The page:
click to enlarge Giddy in Gingham: Samuela Rae wearing handmade gingham dress and red belt. Evan Clayton wearing workwear denim pants, red gingham buttercup shirt, and Kingston drum and bugle corps jacket. Makeup by Samuela Rae. From outdated café. - KELLY MERCHANT
  • Kelly Merchant
  • Giddy in Gingham: Samuela Rae wearing handmade gingham dress and red belt. Evan Clayton wearing workwear denim pants, red gingham buttercup shirt, and Kingston drum and bugle corps jacket. Makeup by Samuela Rae. From outdated café.

click to enlarge Popcorn Players: Saadah Garbey wearing a 1960s/1970s Siam Boutique brown bird-pattern dress. Benjamin Fiege wearing a 1970s brown plaid shirt and 1980s Christian Dior black jacket. Make up by Saadah Garbey. From Blackbird Attic. - KELLY MERCHANT
  • Kelly Merchant
  • Popcorn Players: Saadah Garbey wearing a 1960s/1970s Siam Boutique brown bird-pattern dress. Benjamin Fiege wearing a 1970s brown plaid shirt and 1980s Christian Dior black jacket. Make up by Saadah Garbey. From Blackbird Attic.

click to enlarge Slit and Relax: Dawn Iler wearing Kenny Classics 1960s brown and white tabard maxi dress. Makeup by Saadah Garbey. From Mystery Spot. - KELLY MERCHANT
  • Kelly Merchant
  • Slit and Relax: Dawn Iler wearing Kenny Classics 1960s brown and white tabard maxi dress. Makeup by Saadah Garbey. From Mystery Spot.

Durfee notes how vintage items were made with greater care, hand- rather than factory-made. “Women used to sew a lot,” she says. “Now, homemade clothing is much more expensive, but in the vintage market, it’s standard.” Laura Levine, owner of Mystery Spot in Phoenicia, credits the track record of vintage clothing as telling of its quality: “Why wear a cheap chain store schmatte that everyone else is wearing and falls apart after five washings when you can find a killer outfit for less, one that’s lasted for 50 years and no doubt has another 50 left in it?”

Vintage also allows people to cultivate singular styles through out-of-date pieces, like the 1930s red velvet opera coat that Samuela Rae wears left, or the 1960s hip-high-slit maxi dress that Dawn Iler wears above left. Photographer Kelly Merchant says the vintage pieces inspired the models to get into character. “They were really trying to channel the era that the clothing was from.”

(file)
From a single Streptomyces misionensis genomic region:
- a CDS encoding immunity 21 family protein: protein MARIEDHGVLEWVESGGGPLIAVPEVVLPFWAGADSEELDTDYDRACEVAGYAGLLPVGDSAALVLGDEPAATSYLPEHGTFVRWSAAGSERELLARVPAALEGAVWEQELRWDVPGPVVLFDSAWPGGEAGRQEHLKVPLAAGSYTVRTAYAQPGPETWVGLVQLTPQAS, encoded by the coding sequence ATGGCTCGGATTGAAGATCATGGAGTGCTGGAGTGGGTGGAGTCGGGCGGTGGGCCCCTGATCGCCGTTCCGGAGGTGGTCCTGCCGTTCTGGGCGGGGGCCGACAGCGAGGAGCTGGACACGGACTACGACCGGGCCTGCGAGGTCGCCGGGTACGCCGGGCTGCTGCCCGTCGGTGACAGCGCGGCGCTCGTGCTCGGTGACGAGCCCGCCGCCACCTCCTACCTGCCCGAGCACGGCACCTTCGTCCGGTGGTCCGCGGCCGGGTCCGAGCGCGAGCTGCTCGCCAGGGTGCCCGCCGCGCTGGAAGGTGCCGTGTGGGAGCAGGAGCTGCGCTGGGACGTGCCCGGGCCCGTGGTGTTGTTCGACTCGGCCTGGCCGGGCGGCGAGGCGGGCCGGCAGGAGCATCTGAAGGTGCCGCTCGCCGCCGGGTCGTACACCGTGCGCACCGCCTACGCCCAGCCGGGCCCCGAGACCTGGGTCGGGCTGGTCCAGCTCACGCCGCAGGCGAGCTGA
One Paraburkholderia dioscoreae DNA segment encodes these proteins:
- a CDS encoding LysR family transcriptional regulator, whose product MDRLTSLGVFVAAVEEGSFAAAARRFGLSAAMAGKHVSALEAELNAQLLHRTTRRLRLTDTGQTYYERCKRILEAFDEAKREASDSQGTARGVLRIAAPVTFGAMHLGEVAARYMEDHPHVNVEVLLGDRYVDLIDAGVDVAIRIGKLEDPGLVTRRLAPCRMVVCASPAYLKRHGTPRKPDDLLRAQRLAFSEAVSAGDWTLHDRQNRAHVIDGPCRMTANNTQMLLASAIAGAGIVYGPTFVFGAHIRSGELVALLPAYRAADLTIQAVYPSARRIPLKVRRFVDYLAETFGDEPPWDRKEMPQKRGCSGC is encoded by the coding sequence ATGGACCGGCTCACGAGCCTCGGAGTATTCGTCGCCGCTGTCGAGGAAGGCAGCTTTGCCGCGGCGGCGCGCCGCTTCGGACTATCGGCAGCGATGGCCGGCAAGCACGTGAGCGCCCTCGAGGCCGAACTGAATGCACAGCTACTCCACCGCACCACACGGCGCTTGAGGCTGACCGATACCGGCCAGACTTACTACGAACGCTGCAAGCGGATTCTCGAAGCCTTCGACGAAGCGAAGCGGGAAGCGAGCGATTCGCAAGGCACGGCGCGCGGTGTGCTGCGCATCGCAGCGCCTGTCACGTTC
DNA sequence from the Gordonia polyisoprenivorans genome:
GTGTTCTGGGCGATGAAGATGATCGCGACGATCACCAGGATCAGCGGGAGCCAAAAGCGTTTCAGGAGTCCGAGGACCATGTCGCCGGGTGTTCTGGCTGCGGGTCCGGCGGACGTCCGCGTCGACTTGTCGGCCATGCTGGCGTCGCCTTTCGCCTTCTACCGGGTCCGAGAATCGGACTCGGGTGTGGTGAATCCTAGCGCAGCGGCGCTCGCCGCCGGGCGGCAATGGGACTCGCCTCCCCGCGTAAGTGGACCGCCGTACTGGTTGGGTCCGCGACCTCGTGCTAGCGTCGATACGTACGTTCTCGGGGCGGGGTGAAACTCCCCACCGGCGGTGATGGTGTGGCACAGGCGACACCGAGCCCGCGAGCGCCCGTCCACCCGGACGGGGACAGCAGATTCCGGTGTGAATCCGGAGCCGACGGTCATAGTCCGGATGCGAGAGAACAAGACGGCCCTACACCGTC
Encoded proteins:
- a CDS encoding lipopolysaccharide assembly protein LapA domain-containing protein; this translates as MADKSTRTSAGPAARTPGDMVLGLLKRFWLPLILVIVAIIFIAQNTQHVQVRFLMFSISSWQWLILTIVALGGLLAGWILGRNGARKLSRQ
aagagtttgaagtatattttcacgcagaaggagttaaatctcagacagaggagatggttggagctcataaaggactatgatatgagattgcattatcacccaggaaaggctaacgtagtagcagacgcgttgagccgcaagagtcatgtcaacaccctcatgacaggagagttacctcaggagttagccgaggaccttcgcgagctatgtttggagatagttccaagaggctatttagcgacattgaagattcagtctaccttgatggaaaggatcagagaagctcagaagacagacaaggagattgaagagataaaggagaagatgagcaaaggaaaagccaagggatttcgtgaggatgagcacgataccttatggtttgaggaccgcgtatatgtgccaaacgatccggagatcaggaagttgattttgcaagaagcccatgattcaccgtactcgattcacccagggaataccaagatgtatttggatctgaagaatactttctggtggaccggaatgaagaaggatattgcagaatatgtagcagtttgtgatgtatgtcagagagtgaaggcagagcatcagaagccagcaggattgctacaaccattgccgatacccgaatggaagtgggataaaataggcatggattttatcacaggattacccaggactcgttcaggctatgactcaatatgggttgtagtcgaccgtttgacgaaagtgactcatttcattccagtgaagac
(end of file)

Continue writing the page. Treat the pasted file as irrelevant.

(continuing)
Constantine first fell in love with the irreproducibility of vintage items: “When I was a kid, I had this vintage Hawaiian shirt. I loved it, and I knew no one else would have it.” Even though current fashion trends sometimes mimic vintage styles, he notes how an original piece is different: “The new one is just another thing in the world. Old things can tell a story.” Like the clothes that Durfee recently acquired from the estate of an original Rockette. “Being able to look her up, look through photo albums at pictures of her—there’s a history that goes with it,” she says. Vintage items take on value beyond money: They enter into the realm of nostalgia.

Appropriately, our photo shoot was set in the nostalgic setting of Skate Time 209 in Accord, both a roller rink and skate park. “The space was ideal for this photo shoot in particular,” says Merchant. “It has a vintage feel, is colorful, and has a lot of different areas to shoot in.” Skate Time 209, open year round, hosts birthday parties, skateboard summer camp, lessons, and a battle of the bands. Make it a night with $3 rental skates, a bag of popcorn, and your favorite old pair of jeans.